large entrance lobbies
next to windows in meeting rooms
well-lit workspaces (or even private cabins) with lots of natural light
3. Don’t: Buy the wrong size
Scale and proportions are two of the most important aspects of any space. It is why you can not use the same dainty figurines that you would for a living room cabinet while decorating a large open-plan workplace.
The same extends to the faux plants you use. Especially when it comes to fake olive trees.
The secret is to ensure the size of the tree is proportionate to the size and ceiling height of the room it is to be placed in.
A room with an 8′ ceiling and large open-plan space would need a tree that is at least 5′-6′ in height. A smaller private cabin with the same height might do fine with a tree that is only 4′ in height.
But remember, a “too large” olive tree can ruin a space as easily as a “too small” one. Ensure that the tree is at least 18″ shorter than the ceiling, no matter how large the space may be.
4. Don’t: Overuse faux olive trees
The next, more common mistake people make while using faux potted olive trees in offices is their quantity. Once you’ve found the perfect quality olive tree, and the right spaces to use it, it’s easy to go overboard with them.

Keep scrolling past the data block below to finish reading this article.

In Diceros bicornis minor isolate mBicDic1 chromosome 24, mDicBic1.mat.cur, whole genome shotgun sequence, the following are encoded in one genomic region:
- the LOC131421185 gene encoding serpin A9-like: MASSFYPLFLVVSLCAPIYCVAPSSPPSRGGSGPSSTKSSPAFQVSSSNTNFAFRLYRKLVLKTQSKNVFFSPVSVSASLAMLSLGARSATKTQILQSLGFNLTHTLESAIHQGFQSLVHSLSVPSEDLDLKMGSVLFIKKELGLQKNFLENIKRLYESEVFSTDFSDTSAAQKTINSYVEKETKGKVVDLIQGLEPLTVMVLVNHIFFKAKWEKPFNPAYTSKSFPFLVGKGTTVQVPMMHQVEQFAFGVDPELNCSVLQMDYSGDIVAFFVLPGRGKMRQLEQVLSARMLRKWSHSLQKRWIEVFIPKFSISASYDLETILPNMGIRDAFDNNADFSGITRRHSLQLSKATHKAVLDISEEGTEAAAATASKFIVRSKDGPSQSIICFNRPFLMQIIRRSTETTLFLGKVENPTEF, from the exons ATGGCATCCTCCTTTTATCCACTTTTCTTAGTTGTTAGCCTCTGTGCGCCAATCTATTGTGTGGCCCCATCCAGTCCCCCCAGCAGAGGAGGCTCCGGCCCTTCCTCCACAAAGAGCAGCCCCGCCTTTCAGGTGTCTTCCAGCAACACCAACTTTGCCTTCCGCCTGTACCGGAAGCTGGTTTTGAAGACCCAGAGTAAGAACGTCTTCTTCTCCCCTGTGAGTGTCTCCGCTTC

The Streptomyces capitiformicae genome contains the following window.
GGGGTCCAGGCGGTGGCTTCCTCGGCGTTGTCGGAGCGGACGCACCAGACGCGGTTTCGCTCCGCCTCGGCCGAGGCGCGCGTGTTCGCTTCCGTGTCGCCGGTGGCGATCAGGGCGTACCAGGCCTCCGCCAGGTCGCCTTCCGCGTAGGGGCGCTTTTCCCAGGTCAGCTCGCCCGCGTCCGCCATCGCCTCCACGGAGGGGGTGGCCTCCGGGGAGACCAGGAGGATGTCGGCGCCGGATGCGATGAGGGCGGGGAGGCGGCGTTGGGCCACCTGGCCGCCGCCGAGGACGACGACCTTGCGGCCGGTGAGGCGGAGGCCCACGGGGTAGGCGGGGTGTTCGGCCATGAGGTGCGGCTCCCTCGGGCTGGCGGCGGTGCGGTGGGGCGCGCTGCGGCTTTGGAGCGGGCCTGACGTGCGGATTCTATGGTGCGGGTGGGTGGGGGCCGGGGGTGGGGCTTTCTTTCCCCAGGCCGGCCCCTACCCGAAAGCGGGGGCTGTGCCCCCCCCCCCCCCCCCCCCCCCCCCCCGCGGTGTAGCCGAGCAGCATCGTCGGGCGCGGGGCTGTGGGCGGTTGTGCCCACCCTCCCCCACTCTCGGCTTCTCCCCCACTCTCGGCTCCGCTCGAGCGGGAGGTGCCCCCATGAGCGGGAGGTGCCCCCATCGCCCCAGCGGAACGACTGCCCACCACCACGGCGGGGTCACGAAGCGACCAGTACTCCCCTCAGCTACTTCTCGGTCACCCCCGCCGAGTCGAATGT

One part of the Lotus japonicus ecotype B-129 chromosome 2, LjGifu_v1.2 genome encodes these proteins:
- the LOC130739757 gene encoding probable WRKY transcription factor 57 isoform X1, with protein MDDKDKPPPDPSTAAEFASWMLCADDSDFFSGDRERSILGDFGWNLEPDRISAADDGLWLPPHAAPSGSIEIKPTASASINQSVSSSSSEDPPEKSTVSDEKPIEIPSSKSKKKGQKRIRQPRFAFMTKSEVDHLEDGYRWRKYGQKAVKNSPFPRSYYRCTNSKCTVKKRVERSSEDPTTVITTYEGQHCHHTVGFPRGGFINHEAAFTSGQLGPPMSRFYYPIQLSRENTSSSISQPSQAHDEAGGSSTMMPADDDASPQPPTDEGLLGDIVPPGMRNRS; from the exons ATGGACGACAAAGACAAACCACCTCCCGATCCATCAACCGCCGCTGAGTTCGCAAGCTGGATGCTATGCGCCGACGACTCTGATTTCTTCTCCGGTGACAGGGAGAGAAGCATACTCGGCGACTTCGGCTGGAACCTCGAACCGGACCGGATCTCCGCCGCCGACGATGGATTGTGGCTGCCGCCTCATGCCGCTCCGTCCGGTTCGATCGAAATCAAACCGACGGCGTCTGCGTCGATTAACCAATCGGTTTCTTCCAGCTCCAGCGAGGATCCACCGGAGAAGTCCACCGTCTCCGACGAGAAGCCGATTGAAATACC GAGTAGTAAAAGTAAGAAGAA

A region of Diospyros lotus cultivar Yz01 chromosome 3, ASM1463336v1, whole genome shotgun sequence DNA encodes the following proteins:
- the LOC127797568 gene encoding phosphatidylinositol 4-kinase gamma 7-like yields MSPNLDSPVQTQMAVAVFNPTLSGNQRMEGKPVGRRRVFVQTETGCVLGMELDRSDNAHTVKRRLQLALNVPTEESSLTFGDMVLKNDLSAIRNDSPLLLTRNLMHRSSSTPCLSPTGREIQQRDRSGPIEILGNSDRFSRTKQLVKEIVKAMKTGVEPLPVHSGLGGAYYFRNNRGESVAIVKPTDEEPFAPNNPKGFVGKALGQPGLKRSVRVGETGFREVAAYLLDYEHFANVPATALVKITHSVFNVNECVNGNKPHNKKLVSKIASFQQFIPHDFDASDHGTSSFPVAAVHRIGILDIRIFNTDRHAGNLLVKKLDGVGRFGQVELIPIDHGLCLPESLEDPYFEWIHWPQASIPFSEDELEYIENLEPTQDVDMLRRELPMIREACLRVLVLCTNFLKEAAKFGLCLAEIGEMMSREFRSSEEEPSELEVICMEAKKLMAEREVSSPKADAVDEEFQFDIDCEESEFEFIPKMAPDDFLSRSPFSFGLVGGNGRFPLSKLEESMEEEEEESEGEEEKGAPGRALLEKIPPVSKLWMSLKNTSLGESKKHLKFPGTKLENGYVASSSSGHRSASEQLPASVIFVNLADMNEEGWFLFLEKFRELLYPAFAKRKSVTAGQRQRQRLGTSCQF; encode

But there is such a thing as “too many fake trees”, especially in a professional setting.
A space filled with 4-5 real trees or plants next to each other might not be weird at a large home garden. But when it comes to faux trees in a workspace, it’s important to be careful.
Most faux potted olive trees are made in preset shapes and branching patterns. So when you place them too close to each other, the similarity can be jarring to the human eye.
Ensure they keep their “natural” aesthetic, and fit right into an office environment by spacing them out.
If you want to fill out a space or accentuate a corner, then layer the space by adding other, smaller potted plants instead. Or use a painting, or a sculpture to compliment the tree.
5. Don’t: Ignore the accessories
After everything is done and dusted (high-quality plant selected, height perfected and space set), if you still feel like something is off with the space, then it’s probably the size of the pot.
It’s the one final thing that most people miss out on, in the excitement of wrapping the interior decor up.
Most faux olive trees come in very small pots that make the plant seem disproportionate. And not to mention obviously fake, since there’s no way a large faux olive tree could grow out of a pot that size.
Select a larger, and appropriately sized pot for the faux tree before placing it in the actual space. Depending on the overall aesthetic of the workspace, you could go with classic wooden plant boxes, minimal cement planters, or even the more informal basket planters.
For the final details (and to hide the original mini-pot totally), be sure to add a layer of dirt, pebbles, or even moss on top for a natural look.
Keep these simple pointers in mind, and you’ll be sure to have a fabulous-looking office space, with lush, green olive trees.